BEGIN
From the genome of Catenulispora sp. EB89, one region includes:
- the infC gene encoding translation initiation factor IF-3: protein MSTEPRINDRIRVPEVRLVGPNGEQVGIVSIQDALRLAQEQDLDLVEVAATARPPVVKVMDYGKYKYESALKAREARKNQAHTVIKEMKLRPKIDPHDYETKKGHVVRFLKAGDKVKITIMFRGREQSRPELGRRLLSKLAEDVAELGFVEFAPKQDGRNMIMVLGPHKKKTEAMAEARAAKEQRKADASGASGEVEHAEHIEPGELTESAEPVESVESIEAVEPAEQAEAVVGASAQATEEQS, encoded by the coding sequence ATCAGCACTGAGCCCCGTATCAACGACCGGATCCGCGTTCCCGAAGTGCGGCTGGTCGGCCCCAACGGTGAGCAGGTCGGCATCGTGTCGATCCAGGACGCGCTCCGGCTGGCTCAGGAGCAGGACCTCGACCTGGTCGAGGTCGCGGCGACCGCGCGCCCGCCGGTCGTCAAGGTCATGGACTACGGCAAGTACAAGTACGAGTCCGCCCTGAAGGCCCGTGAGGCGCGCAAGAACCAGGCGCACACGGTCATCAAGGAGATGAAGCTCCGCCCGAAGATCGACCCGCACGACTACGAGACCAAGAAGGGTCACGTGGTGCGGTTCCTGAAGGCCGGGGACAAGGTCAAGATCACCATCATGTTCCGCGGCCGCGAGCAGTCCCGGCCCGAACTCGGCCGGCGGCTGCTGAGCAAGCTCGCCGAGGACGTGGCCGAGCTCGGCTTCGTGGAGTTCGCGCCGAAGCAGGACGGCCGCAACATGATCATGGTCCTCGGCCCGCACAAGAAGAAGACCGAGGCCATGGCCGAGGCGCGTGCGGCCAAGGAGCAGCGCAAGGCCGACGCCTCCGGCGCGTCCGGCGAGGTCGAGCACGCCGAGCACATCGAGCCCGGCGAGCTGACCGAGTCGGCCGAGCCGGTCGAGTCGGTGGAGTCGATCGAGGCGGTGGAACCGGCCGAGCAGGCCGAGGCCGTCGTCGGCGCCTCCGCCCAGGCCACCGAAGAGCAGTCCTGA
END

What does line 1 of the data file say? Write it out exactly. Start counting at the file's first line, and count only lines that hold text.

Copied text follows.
From the genome of Catenulispora sp. EB89, one region includes: